W. Windelband - History Ancient Philosophy

       . . . Greek philosophy, . . . in the development of
  the intellectual life of Europe.
       The emphasis falls primarily upon the lifting of mere knowing to the plane of systematic
  knowledge, or science. Not content with his storing of practical facts,
  and with his fantastic speculations born of his religious needs,
  the Greek sought knowledge for its own sake. Knowledge, like art,
  was developed as an independent function from its involvement
  in the other activities of civilization. . . .
       It is, . . . the birth of the separate sciences. For the process of differentiation,
  which begins with distinguishing thought from conduct and mythology,
  was continued within the domain of science itself. With the accumulation and organic
  arrangement of its facts, the early, simple, and unitary science to which the Greeks
  gave the name φιλοσοφία, divided into the special sciences, the single φιλοσοφίαι,
  and these then continued to develop on more or less independent lines.
  [Links added]] - History of Ancient Philosophy (1900) (Dover: 1956), pp. 1-2

I shall supply the 2 omitted Greek words shortly. Yours truly, --Ludvikus 02:54, 19 January 2007 (UTC)

Done. --Ludvikus 03:54, 19 January 2007 (UTC)

Philosophy as Logic under Frege and Russell and England

Dear Wiki colleagues, I thought I'd give you guys and/or gals a gift or brake by filling in the body of the article, regarding Analytic and Continental philosophy - something we're pondering besides the opening. I'll work on it later - unless someone beats me to it and improves my work.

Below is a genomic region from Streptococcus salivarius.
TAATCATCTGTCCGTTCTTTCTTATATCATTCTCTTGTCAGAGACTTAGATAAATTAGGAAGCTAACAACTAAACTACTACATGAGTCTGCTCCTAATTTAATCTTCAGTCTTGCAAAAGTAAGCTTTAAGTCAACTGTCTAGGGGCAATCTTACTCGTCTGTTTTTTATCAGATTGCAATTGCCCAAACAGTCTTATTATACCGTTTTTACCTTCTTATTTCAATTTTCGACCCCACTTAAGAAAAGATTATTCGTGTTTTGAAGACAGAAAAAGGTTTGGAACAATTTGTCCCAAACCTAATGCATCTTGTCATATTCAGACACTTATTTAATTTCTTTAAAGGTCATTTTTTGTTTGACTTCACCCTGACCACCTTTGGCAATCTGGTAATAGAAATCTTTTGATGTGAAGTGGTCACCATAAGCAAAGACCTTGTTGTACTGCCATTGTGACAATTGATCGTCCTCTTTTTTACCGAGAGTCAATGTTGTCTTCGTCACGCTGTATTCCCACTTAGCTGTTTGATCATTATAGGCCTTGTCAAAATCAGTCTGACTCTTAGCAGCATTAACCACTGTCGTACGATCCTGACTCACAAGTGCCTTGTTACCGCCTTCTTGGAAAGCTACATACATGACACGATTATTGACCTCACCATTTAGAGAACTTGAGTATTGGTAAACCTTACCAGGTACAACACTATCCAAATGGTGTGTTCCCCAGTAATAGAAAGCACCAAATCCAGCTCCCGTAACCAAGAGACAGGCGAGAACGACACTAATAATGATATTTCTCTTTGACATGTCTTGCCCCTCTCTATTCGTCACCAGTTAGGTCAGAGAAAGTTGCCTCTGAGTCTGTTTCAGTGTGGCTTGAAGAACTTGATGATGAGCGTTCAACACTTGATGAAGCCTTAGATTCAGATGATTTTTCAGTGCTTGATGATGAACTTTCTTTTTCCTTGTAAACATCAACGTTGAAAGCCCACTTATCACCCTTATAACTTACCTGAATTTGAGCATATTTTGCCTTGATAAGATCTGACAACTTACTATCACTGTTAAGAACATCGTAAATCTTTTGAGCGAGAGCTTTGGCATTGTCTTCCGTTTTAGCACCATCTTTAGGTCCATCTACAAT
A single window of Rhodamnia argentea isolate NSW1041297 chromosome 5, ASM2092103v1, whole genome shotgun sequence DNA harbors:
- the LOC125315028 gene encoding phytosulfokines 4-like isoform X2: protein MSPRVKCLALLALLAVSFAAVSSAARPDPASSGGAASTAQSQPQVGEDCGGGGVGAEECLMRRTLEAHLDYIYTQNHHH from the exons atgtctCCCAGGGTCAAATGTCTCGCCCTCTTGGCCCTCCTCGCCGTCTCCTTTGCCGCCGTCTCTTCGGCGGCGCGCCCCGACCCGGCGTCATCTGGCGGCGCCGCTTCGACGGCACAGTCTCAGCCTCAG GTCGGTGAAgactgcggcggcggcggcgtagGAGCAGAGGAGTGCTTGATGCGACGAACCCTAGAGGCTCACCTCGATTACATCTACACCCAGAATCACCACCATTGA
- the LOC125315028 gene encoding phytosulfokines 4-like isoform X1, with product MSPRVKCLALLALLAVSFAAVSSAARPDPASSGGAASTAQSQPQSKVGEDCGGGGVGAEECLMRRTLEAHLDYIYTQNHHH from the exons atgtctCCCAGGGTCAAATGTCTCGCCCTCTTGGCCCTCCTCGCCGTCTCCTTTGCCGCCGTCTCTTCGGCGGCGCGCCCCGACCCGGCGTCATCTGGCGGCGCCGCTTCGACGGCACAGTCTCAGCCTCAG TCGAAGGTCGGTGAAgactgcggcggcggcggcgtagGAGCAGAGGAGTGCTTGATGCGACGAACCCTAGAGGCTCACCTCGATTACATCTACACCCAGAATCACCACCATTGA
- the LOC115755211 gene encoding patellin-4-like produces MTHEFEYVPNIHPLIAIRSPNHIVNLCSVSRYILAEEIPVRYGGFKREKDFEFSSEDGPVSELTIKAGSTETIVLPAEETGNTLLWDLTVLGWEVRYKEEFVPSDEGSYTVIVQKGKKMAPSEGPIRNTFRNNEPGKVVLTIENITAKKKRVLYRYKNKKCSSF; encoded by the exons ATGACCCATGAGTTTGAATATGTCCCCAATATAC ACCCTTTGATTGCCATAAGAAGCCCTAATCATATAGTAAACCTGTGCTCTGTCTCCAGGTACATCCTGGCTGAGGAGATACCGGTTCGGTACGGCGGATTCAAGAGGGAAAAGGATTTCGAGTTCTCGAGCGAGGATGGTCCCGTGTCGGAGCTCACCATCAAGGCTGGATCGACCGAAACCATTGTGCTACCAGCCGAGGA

Now I know some of you have your doubts, but I do have a life, and need to eat, if not to sleep and dream . . . philosophia . . .
Yours truly, --Ludvikus 07:39, 19 January 2007 (UTC)

Snake vs neat

I don't like the neat. But I don't like the snake either. Some reasons:

1. Metaphysics is about "what can be said to exist"? False, without further qualification. Usually said to be about what 'ultimately' or 'really' exists, or something similar.

2. "Defining philosophy is controversial in part because it is also its own subject" is clumsy – what does it mean? If it means that the subject of philosophy is philosophy, then as KD pointed out, the subject of literature is literature.

3. The claim that there are 'diverse definitions of philosophy' is not true. Definition of philosophy shows that there is remarkable agreement among philosophers about what philosophy is. Or rather, as Quinton says, there are interesting definitions, which do tend to be controversial, and there are dull ones, which are not so. As KD says, look on the prospectus of any reputable university, and see how it describes itself to prospective students. There you see remarkable agreement.